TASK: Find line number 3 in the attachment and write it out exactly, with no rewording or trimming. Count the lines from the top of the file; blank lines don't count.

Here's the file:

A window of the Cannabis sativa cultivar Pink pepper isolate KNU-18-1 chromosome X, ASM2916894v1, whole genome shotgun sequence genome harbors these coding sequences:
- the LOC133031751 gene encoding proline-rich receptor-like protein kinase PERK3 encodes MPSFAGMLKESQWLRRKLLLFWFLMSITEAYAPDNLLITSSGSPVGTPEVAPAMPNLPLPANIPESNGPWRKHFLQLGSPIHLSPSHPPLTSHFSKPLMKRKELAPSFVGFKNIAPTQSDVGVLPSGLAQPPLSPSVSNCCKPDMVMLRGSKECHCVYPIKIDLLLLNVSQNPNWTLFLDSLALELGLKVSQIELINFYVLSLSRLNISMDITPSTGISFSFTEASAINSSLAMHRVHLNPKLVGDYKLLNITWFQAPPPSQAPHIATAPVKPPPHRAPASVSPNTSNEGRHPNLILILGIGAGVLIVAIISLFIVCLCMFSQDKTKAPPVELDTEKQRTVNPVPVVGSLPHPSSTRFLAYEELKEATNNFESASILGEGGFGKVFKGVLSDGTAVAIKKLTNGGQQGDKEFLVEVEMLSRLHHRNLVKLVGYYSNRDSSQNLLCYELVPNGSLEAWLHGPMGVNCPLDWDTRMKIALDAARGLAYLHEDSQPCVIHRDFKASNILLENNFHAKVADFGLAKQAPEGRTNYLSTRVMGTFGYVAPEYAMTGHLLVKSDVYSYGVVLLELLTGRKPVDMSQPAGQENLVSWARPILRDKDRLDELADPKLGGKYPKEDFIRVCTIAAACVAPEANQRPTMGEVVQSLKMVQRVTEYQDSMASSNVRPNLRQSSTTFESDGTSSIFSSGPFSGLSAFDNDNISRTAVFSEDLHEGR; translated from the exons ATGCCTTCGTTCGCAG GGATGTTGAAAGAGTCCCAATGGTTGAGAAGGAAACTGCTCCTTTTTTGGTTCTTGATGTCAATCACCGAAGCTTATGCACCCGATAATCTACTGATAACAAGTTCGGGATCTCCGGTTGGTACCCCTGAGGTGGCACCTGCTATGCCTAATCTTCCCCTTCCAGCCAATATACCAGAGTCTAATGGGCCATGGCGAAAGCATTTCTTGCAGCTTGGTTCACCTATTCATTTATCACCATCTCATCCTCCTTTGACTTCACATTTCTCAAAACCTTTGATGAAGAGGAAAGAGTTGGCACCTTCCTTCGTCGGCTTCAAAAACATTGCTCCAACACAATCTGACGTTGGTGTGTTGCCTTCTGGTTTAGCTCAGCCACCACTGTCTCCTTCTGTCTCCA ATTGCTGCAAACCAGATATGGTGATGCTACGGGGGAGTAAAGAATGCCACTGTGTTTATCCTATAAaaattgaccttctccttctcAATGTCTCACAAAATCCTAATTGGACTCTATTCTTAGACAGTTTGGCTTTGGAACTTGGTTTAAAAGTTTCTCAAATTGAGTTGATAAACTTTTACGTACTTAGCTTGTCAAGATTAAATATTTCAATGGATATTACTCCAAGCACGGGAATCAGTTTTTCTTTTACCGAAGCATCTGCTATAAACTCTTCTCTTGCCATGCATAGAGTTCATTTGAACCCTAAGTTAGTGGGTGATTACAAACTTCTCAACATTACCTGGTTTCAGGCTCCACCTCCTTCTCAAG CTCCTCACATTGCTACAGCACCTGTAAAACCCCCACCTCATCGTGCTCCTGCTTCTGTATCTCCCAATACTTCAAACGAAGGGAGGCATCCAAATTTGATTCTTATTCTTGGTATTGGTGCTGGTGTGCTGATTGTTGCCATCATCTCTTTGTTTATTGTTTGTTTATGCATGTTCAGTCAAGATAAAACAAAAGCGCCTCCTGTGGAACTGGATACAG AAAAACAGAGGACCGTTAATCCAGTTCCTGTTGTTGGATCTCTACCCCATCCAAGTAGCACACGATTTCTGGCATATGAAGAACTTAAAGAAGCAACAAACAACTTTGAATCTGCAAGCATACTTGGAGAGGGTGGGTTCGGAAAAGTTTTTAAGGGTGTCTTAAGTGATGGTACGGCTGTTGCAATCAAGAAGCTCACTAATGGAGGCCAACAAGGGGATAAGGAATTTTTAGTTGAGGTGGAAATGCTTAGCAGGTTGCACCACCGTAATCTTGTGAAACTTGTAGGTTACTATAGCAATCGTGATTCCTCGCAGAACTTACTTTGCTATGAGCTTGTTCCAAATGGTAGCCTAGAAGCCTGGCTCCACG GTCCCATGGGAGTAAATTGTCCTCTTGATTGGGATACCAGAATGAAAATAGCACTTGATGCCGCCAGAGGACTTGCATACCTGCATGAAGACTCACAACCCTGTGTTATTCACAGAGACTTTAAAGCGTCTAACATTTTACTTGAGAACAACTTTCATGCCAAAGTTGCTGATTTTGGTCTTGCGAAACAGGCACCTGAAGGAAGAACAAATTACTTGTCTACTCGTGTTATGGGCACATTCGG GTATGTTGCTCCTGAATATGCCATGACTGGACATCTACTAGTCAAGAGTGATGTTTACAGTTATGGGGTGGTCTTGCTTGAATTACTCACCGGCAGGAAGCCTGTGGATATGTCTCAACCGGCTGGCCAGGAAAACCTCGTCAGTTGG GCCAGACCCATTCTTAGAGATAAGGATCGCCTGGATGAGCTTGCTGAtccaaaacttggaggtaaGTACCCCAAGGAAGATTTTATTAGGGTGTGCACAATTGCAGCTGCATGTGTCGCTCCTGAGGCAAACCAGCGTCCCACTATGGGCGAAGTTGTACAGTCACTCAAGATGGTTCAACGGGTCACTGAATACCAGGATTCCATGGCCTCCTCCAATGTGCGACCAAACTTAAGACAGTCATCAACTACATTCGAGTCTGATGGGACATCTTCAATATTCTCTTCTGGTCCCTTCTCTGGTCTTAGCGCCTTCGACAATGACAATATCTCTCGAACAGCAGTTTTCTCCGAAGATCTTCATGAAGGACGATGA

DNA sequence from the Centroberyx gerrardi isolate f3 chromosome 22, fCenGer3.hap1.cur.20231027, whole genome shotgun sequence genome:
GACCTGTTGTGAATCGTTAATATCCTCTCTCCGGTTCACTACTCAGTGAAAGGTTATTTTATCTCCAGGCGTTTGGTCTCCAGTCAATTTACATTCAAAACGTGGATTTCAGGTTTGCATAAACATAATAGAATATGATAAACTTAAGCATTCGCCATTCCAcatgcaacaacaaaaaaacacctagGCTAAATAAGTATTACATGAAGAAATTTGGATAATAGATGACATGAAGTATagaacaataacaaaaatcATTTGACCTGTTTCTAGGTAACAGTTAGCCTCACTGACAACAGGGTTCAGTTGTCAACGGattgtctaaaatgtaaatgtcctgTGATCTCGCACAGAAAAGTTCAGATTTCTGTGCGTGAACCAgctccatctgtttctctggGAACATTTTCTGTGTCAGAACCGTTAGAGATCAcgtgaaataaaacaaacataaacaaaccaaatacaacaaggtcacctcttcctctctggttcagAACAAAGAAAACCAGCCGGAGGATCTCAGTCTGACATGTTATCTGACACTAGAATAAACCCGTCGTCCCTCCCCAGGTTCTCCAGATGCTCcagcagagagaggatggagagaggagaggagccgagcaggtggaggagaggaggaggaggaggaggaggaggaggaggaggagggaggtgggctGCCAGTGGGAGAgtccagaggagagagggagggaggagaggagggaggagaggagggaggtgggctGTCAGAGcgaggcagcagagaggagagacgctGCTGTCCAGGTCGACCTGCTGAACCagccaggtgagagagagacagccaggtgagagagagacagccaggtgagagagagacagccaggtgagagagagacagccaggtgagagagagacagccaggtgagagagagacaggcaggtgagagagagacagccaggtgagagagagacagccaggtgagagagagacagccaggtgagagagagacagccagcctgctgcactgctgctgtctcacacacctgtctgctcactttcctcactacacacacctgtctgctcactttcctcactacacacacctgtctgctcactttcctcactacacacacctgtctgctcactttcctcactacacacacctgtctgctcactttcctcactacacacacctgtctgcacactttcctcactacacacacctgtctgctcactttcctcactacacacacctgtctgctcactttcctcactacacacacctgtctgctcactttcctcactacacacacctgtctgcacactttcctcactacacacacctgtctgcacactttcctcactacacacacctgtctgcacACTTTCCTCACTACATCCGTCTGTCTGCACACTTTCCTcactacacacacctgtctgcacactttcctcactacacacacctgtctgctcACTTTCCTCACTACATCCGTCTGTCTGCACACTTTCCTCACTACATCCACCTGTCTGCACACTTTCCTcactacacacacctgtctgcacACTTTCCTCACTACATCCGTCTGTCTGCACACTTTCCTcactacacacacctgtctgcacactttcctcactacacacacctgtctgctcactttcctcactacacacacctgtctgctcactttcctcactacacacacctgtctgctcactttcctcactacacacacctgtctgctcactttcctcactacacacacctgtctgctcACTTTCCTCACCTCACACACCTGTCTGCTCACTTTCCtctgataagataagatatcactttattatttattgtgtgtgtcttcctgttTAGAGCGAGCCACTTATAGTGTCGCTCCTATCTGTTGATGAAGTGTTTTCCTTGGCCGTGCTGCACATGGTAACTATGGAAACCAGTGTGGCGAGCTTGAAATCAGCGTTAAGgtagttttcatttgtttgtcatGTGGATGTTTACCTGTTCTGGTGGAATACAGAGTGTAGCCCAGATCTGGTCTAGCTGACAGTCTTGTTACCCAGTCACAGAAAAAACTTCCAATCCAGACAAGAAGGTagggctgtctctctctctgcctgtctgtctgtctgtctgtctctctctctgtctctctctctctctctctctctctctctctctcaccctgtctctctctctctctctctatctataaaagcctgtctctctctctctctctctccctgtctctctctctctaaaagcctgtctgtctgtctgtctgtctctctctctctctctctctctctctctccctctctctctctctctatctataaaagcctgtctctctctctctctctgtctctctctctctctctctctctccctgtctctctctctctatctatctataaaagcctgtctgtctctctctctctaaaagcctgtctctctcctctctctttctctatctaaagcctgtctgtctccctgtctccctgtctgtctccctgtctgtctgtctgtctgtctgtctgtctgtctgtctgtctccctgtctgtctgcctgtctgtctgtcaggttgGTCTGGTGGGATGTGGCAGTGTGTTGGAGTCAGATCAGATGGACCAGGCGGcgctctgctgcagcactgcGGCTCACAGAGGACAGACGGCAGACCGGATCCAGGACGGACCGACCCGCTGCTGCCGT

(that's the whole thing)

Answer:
DNA sequence from the Centroberyx gerrardi isolate f3 chromosome 22, fCenGer3.hap1.cur.20231027, whole genome shotgun sequence genome: